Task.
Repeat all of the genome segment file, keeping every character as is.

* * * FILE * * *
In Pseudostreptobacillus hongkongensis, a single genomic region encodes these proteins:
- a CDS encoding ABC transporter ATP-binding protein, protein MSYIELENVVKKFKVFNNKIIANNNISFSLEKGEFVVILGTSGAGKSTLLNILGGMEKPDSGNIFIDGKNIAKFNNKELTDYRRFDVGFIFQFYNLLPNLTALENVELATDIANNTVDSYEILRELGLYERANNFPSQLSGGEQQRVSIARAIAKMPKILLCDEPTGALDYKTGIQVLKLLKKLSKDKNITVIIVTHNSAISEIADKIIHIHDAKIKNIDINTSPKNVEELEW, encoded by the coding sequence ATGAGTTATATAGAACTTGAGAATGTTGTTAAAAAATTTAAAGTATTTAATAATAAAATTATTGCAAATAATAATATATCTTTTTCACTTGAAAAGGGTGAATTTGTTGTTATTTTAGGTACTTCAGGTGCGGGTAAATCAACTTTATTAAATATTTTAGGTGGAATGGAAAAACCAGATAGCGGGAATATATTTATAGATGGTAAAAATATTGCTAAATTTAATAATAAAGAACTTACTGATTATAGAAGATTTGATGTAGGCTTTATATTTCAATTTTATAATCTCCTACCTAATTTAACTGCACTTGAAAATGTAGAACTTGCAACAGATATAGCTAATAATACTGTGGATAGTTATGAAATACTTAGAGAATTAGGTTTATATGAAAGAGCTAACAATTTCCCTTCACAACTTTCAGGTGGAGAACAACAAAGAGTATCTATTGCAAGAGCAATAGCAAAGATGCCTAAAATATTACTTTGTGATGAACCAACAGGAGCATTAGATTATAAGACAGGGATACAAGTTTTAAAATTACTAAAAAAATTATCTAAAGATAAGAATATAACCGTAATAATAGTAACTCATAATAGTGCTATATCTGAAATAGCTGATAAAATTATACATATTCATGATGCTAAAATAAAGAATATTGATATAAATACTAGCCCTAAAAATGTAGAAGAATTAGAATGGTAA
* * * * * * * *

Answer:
In Pseudostreptobacillus hongkongensis, a single genomic region encodes these proteins:
- a CDS encoding ABC transporter ATP-binding protein, protein MSYIELENVVKKFKVFNNKIIANNNISFSLEKGEFVVILGTSGAGKSTLLNILGGMEKPDSGNIFIDGKNIAKFNNKELTDYRRFDVGFIFQFYNLLPNLTALENVELATDIANNTVDSYEILRELGLYERANNFPSQLSGGEQQRVSIARAIAKMPKILLCDEPTGALDYKTGIQVLKLLKKLSKDKNITVIIVTHNSAISEIADKIIHIHDAKIKNIDINTSPKNVEELEW, encoded by the coding sequence ATGAGTTATATAGAACTTGAGAATGTTGTTAAAAAATTTAAAGTATTTAATAATAAAATTATTGCAAATAATAATATATCTTTTTCACTTGAAAAGGGTGAATTTGTTGTTATTTTAGGTACTTCAGGTGCGGGTAAATCAACTTTATTAAATATTTTAGGTGGAATGGAAAAACCAGATAGCGGGAATATATTTATAGATGGTAAAAATATTGCTAAATTTAATAATAAAGAACTTACTGATTATAGAAGATTTGATGTAGGCTTTATATTTCAATTTTATAATCTCCTACCTAATTTAACTGCACTTGAAAATGTAGAACTTGCAACAGATATAGCTAATAATACTGTGGATAGTTATGAAATACTTAGAGAATTAGGTTTATATGAAAGAGCTAACAATTTCCCTTCACAACTTTCAGGTGGAGAACAACAAAGAGTATCTATTGCAAGAGCAATAGCAAAGATGCCTAAAATATTACTTTGTGATGAACCAACAGGAGCATTAGATTATAAGACAGGGATACAAGTTTTAAAATTACTAAAAAAATTATCTAAAGATAAGAATATAACCGTAATAATAGTAACTCATAATAGTGCTATATCTGAAATAGCTGATAAAATTATACATATTCATGATGCTAAAATAAAGAATATTGATATAAATACTAGCCCTAAAAATGTAGAAGAATTAGAATGGTAA